Security Firm Certik’s Account Hijacked to Spread Crypto Drainer

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A Web3 security vendor was tricked by a social media phishing attack which hijacked its account and enabled scammers to share a link to a malicious website, it has emerged.

Certik warned on Friday via its X (formerly Twitter) account “Certik Alert” that it was investigating reports of a compromise on its main account.

“Do not interact with any posts until we have confirmed the account is secure,” it said at the time.

It later revealed that the account had indeed been compromised and “a tweet with a phishing link” was published. That link was up for just 15 minutes, but it’s unclear whether any of the company’s 342,000 followers clicked through.

Read more on crypto scams: Approval Phishing Scams Drain $1bn of Cryptocurrency from Victims

The phishing message itself appeared to spoof crypto wallet management firm Revoke, with a fake security alert taking users to a spoofed Revoke site. This apparently contained crypto-drainer malware designed to transfer digital currency from victims’ accounts without their consent.

Revoke was forced to publish its own post on Friday morning to warn users of the scam.

The phishing attack that compromised Certik involved the legitimate but dormant account of a Forbes journalist that was hijacked and used to message the security vendor.

“A verified account, associated with a well-known media, contacted one of our employees. Unfortunately, it appears that this account was compromised, leading to a phishing attack on our employee,” the firm noted in its tweet.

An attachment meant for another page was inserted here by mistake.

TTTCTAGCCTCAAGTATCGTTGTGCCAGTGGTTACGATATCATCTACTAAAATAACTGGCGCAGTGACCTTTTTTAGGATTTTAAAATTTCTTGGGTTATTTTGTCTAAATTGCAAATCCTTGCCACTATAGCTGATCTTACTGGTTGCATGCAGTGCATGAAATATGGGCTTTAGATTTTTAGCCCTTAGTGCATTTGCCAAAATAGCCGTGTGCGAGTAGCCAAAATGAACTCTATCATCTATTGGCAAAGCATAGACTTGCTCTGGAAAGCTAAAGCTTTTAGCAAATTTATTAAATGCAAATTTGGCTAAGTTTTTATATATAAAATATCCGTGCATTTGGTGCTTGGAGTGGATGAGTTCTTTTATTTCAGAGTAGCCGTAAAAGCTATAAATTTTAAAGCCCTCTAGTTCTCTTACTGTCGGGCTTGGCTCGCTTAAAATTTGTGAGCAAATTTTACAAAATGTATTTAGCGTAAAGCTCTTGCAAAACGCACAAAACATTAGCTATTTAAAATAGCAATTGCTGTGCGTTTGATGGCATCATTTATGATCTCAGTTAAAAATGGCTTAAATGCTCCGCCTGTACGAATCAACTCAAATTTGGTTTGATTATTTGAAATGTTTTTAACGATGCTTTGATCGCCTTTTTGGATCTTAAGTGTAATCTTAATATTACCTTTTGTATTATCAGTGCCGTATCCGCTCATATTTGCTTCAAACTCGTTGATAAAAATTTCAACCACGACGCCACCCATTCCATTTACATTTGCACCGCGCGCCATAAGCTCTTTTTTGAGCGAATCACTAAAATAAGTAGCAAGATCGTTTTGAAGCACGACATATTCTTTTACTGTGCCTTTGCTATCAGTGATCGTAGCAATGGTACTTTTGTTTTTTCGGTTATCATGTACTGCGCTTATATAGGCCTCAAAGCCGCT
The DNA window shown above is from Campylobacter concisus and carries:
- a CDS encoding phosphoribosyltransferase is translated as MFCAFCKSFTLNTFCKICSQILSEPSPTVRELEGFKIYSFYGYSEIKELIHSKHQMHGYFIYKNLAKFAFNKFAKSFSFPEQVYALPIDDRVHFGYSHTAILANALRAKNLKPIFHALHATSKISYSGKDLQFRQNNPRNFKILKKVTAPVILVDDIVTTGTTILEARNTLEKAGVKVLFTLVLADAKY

“We quickly detected the breach and deleted the related tweets within minutes.”

It is believed to be part of a larger campaign using similar tactics to compromise high-profile X accounts.

In these attacks, a hijacked journalist account engages the victim organization and then sends a booby-trapped link to ‘schedule’ a meeting, which enables the attacker to steal the victim’s X credentials.

“While it’s easy to point the finger after a phishing attack, the reality is that these scams are designed to exploit human trust and vulnerabilities,” Certik tweeted in a separate post.

“That is why we are dedicated to build strong security systems and empower users to recognize and avoid these threats. Combatting phishing requires a united front. We encourage those affected during the recent Twitter incident to reach out to us.”

Crypto-drainer malware is becoming increasingly popular. Last month, researchers at Scam Sniffer claimed one variant, MS Drainer, was responsible for $59m in losses. The same security firm recently claimed that wallet drainers had stolen nearly $295m in virtual currency from over 324,000 victims in 2023.

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